The single biggest problem holding Kansas City back is that there were no local tournament hosts who would ensure that the circuit was saturated with good events. In Columbia, I forced Mizzou to host 5 tournaments some years when we were just getting our foothold. The only way to truly convince people to change their ways is to host many tournaments for them to attend, and because Kansas City is just so far behind the curve, when I tried to work with local hosts it was incredibly difficult to get them to commit to trying this out just to see what happens. Currently, North Kansas City and Fort Osage appear to really be doing god's work by each hosting 2 or 3 tournaments, but they can't do this alone. If you are from a team in Kansas City that wants to take itself seriously as a quizbowl team, there is no getting around it - you need to help bring Kansas City up to par with the rest of Missouri. And if you want to host good tournaments, you need to offer more than 5 rounds on easy questions.
However, there are more problems that are completely solvable standing in the way of Kansas City modernizing. First and foremost, if you like quizbowl, and you find yourself going to UMKC or another college in Kansas City, they need a team BADLY. An old Truman State player named Kent Buxton is there for medical school and wants to have a team, but he doesn't have the time to run it by himself. This is not only because it allows you to continue having fun with quizbowl, but because Kansas City horribly needs a college who will host good tournaments come hell or high water. Columbia and St. Louis both were able to rapidly adapt because of the effort of their local college hosts.
If you are a coach in Kansas City and you find yourself wanting to run a competitive team, you also need to consider leaving the city multiple times a year. The reason that teams in St. Louis, especially the Ladue team that won nationals recently, have been able to get so much better is in part because they made the 2 hour drive out to Columbia 3 or 4 times a year to play that most prestigious events in the region. The same can definitely be said for some of the best Columbia teams like Hallsville and Rock Bridge, who went to St. Louis regularly, or for the Hannibal team that is currently winning so many of the top events in the state. Part of the reason teams in Kansas City are struggling is because so few of them understand just how much better the rest of the state is doing, and by seeing it firsthand you can actually learn what you need to do in order to become a better team. When all you see are NKC's pyramidal tournaments where very few of the questions are being powered, then that reinforces the notion that these questions are unplayably hard, and by seeing just how incorrect that notion is, you can start to make progress.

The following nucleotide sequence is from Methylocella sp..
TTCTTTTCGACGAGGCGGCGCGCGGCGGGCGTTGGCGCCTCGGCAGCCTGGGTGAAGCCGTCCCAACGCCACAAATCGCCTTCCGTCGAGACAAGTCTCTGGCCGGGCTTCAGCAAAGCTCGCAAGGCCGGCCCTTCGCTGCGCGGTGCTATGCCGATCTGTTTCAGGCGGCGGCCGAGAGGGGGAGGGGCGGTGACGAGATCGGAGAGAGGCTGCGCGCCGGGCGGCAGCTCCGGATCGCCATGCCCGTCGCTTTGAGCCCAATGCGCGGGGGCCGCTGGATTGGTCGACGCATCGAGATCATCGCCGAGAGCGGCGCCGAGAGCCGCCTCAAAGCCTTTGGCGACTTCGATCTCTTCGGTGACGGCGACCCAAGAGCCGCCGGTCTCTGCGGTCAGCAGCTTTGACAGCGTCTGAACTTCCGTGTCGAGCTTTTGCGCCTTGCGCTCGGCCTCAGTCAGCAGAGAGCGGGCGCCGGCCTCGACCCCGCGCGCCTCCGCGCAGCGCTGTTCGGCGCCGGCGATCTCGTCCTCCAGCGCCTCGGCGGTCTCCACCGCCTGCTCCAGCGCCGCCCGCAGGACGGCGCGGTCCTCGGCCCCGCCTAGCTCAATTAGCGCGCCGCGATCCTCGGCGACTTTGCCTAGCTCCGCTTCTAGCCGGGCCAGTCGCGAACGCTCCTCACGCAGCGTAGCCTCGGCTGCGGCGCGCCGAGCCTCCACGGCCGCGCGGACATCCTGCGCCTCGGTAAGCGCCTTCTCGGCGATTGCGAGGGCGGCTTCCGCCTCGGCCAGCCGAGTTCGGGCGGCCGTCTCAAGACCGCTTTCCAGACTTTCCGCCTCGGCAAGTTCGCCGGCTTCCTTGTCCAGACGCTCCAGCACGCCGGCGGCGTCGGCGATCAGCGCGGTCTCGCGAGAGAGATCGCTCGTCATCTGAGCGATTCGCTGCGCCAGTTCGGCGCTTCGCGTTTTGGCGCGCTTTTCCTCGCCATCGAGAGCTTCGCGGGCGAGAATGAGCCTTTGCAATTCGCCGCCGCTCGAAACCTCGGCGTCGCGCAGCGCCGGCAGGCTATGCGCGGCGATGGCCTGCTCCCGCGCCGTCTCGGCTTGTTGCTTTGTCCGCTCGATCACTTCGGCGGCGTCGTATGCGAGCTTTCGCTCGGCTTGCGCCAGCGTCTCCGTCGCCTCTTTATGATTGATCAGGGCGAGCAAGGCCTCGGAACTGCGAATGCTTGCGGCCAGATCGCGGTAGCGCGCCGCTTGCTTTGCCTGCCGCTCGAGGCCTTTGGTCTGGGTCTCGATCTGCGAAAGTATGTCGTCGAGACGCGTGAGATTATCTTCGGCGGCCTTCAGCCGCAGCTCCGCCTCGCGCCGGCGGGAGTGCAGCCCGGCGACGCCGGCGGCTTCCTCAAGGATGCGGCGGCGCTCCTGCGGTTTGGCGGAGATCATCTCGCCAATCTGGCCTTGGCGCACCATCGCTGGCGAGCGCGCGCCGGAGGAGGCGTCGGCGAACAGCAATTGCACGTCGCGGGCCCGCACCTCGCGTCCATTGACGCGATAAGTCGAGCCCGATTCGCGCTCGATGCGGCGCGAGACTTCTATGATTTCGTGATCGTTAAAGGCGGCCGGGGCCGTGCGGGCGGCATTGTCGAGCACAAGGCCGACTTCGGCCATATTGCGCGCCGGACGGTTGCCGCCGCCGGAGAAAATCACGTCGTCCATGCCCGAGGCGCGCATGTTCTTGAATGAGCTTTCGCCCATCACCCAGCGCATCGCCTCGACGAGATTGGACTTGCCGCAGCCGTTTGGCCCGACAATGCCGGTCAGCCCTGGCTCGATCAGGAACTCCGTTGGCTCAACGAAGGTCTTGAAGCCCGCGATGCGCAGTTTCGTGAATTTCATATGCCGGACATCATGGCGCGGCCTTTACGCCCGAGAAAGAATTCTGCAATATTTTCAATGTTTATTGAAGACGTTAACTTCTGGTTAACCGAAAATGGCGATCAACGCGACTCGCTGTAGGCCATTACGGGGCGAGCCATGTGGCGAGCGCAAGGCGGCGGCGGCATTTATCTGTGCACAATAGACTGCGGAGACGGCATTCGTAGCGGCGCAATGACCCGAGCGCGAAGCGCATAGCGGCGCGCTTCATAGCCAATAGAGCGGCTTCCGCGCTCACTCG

People who have friends that play quizbowl in Kansas City, this one is on you - you need to talk to your friends about how to get better at quizbowl, and convince them to pressure their coaches to take them to events like Mizzou's. When I was much younger and working hard on this problem, one of the most important things that helped get teams on board with good quizbowl was to talk to the most promising players from unserious teams and show them how to improve. I don't want to take all of the credit, but there were players who ended up being very good from Villa Duchesne, Clayton, and Ladue who I was in touch with trying to convince them to get more serious, and it paid off for them. I know that a lot of good players go to MSA, so why not keep in touch with your MSA friends and convince them to come see you at next year's Mizzou tournaments, and show them how to study for pyramidal quizbowl? Kansas City badly needs your help on this front.